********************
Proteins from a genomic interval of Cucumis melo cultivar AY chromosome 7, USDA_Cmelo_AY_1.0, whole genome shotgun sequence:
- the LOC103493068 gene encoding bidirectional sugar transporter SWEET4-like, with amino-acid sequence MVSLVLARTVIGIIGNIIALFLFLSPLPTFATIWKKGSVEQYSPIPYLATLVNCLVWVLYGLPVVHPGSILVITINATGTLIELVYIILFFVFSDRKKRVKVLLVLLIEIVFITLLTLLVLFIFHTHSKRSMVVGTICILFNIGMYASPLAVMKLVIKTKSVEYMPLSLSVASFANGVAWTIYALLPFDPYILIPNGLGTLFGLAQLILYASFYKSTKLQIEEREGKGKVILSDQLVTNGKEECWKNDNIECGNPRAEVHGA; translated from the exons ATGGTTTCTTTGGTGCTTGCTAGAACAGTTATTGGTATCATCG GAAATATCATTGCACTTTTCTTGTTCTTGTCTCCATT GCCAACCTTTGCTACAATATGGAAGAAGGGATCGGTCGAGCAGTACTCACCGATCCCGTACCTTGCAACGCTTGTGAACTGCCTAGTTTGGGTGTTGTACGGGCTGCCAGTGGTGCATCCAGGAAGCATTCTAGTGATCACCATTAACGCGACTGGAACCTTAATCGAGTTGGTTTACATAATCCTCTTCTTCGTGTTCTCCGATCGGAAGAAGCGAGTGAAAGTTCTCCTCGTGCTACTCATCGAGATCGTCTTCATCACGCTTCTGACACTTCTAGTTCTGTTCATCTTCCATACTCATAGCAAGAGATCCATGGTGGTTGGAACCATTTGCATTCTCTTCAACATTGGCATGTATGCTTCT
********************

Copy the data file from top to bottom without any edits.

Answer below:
Proteins from a genomic interval of Cucumis melo cultivar AY chromosome 7, USDA_Cmelo_AY_1.0, whole genome shotgun sequence:
- the LOC103493068 gene encoding bidirectional sugar transporter SWEET4-like, with amino-acid sequence MVSLVLARTVIGIIGNIIALFLFLSPLPTFATIWKKGSVEQYSPIPYLATLVNCLVWVLYGLPVVHPGSILVITINATGTLIELVYIILFFVFSDRKKRVKVLLVLLIEIVFITLLTLLVLFIFHTHSKRSMVVGTICILFNIGMYASPLAVMKLVIKTKSVEYMPLSLSVASFANGVAWTIYALLPFDPYILIPNGLGTLFGLAQLILYASFYKSTKLQIEEREGKGKVILSDQLVTNGKEECWKNDNIECGNPRAEVHGA; translated from the exons ATGGTTTCTTTGGTGCTTGCTAGAACAGTTATTGGTATCATCG GAAATATCATTGCACTTTTCTTGTTCTTGTCTCCATT GCCAACCTTTGCTACAATATGGAAGAAGGGATCGGTCGAGCAGTACTCACCGATCCCGTACCTTGCAACGCTTGTGAACTGCCTAGTTTGGGTGTTGTACGGGCTGCCAGTGGTGCATCCAGGAAGCATTCTAGTGATCACCATTAACGCGACTGGAACCTTAATCGAGTTGGTTTACATAATCCTCTTCTTCGTGTTCTCCGATCGGAAGAAGCGAGTGAAAGTTCTCCTCGTGCTACTCATCGAGATCGTCTTCATCACGCTTCTGACACTTCTAGTTCTGTTCATCTTCCATACTCATAGCAAGAGATCCATGGTGGTTGGAACCATTTGCATTCTCTTCAACATTGGCATGTATGCTTCT